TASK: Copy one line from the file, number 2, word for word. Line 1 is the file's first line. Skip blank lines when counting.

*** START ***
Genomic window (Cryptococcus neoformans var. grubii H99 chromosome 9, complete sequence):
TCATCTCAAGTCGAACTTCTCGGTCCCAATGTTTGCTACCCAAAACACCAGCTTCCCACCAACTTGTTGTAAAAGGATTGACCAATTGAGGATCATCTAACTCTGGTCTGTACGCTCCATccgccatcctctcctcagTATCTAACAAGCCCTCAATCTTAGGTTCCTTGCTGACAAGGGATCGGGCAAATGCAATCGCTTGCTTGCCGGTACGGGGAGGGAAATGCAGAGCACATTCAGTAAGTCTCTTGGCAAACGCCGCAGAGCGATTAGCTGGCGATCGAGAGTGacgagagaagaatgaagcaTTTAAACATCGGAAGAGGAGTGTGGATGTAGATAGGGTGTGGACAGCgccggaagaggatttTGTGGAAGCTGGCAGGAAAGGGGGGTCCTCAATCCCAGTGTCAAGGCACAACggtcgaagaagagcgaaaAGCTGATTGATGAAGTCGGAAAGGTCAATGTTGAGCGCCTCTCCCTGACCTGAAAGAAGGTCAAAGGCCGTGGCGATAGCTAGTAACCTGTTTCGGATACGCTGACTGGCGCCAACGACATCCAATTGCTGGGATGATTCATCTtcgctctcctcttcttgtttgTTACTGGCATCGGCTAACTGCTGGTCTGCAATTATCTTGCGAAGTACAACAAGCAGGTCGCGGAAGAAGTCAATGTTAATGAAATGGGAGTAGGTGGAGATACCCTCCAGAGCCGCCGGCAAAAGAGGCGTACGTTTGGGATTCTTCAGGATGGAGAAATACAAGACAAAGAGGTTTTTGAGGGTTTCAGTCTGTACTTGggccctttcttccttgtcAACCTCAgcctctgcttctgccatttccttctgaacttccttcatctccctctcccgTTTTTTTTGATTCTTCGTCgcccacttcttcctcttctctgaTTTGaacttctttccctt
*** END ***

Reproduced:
TCATCTCAAGTCGAACTTCTCGGTCCCAATGTTTGCTACCCAAAACACCAGCTTCCCACCAACTTGTTGTAAAAGGATTGACCAATTGAGGATCATCTAACTCTGGTCTGTACGCTCCATccgccatcctctcctcagTATCTAACAAGCCCTCAATCTTAGGTTCCTTGCTGACAAGGGATCGGGCAAATGCAATCGCTTGCTTGCCGGTACGGGGAGGGAAATGCAGAGCACATTCAGTAAGTCTCTTGGCAAACGCCGCAGAGCGATTAGCTGGCGATCGAGAGTGacgagagaagaatgaagcaTTTAAACATCGGAAGAGGAGTGTGGATGTAGATAGGGTGTGGACAGCgccggaagaggatttTGTGGAAGCTGGCAGGAAAGGGGGGTCCTCAATCCCAGTGTCAAGGCACAACggtcgaagaagagcgaaaAGCTGATTGATGAAGTCGGAAAGGTCAATGTTGAGCGCCTCTCCCTGACCTGAAAGAAGGTCAAAGGCCGTGGCGATAGCTAGTAACCTGTTTCGGATACGCTGACTGGCGCCAACGACATCCAATTGCTGGGATGATTCATCTtcgctctcctcttcttgtttgTTACTGGCATCGGCTAACTGCTGGTCTGCAATTATCTTGCGAAGTACAACAAGCAGGTCGCGGAAGAAGTCAATGTTAATGAAATGGGAGTAGGTGGAGATACCCTCCAGAGCCGCCGGCAAAAGAGGCGTACGTTTGGGATTCTTCAGGATGGAGAAATACAAGACAAAGAGGTTTTTGAGGGTTTCAGTCTGTACTTGggccctttcttccttgtcAACCTCAgcctctgcttctgccatttccttctgaacttccttcatctccctctcccgTTTTTTTTGATTCTTCGTCgcccacttcttcctcttctctgaTTTGaacttctttccctt